This is the sentence where I say something generically positive about your paper. The next sentence begins with “Overall” but quickly segues into a “however.” The most egregious flaw is the one that I highlight next, but I’m probably skipping over several because your paper isn’t actually good. Now I make some kind of vague statement that glosses over the fact that I can tell you haven’t read the book. At this point in my comments I try to gently remind you that you are a college student, something along the lines of “in academic papers, it is customary to…”
There’s a paragraph break because I’m afraid to overwhelm you with a long paragraph—your essay seems to indicate you are not capable of sustaining that kind of attention to prose. I now make a statement that tries to convey to you the fact that I know you wrote this paper in four hours (“you seem to write your way into your thesis”) without actually saying it, and then I point out that the thesis you have repeated in every single paragraph of your paper has no actual relationship to anything you’ve argued.
In the final paragraph, I try to say something generically positive again. If the only good thing about your paper is that it wasn’t written in the garbled, grammatically-twisted faux academic-ese of most student papers, I’ll say something like “you write clear and direct prose,” but since it’s probably written that way I probably write “you have a strong point of view.”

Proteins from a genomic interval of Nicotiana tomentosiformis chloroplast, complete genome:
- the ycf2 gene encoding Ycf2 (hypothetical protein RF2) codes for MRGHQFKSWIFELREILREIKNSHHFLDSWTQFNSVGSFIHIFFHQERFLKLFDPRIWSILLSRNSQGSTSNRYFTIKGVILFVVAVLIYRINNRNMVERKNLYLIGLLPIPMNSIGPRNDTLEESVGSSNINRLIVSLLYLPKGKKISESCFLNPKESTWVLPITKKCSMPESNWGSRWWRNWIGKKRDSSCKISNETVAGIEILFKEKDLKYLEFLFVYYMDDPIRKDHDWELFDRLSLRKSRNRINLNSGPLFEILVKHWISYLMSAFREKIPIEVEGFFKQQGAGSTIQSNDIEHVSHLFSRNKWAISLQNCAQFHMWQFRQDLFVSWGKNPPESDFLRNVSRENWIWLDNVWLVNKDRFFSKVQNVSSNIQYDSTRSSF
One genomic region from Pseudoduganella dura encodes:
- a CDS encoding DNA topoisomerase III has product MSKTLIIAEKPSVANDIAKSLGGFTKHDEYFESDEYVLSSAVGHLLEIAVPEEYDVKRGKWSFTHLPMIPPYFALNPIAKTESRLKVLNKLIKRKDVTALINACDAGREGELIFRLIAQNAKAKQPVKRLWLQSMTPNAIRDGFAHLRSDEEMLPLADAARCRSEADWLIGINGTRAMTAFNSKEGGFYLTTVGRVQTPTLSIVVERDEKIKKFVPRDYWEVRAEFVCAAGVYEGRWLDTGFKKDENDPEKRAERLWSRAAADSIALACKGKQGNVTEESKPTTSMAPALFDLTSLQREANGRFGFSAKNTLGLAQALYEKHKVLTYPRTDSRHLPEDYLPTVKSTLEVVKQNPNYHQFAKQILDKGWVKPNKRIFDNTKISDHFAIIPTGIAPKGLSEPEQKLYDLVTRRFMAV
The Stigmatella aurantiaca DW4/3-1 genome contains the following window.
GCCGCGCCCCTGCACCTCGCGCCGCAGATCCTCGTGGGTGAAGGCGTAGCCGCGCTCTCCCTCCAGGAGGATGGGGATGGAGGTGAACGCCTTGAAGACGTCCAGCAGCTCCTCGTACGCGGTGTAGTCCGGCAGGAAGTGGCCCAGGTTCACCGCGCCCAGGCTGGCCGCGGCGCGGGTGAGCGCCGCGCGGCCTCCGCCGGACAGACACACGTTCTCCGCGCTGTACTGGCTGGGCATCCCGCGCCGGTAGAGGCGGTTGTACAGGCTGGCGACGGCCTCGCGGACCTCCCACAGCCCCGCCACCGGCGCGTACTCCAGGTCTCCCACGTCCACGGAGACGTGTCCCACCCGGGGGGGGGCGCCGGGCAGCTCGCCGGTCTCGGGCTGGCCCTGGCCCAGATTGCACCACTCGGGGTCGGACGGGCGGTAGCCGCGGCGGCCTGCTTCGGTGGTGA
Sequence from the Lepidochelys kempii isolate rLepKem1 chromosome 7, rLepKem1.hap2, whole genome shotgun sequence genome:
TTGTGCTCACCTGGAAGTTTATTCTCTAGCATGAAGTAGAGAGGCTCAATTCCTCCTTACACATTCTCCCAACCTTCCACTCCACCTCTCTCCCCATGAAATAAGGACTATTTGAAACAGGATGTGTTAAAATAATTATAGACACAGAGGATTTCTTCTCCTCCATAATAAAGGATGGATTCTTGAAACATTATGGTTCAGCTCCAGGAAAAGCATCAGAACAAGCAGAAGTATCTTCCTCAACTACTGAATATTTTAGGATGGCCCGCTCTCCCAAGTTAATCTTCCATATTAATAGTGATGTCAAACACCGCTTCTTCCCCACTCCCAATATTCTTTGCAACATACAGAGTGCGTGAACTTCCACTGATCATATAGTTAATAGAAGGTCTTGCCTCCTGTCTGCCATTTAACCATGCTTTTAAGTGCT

—every set of student comments I’ve ever made.
This was called satire, I’m sorry that was not more clear. I’m also sorry that you were evidently never a student pressed for time and totally did all of your essays four days beforehand (liar).
I have been working in education for most of my life and I still have not found the value of essay papers. I have taught grades preschool through college. I am not unfamiliar with grading papers and I am not unfamiliar with writing them.
Dear teacher: where were you the first time someone told you that you couldn’t write? (I was in fourth grade, and my English consisted of “yes,” “no,” and “where is bathroom?”) Where were you the first time you realized that no matter how much you wanted to, there was no legitimate way you could get a paper done before 5 in the morning? (Seventh grade, after four other assignments and my extracurricular activities). Dear teacher, where did you stop being the student and start being positive that essays show how much a student knows, and that the way students react to essays is out of laziness instead of legitimate hatred?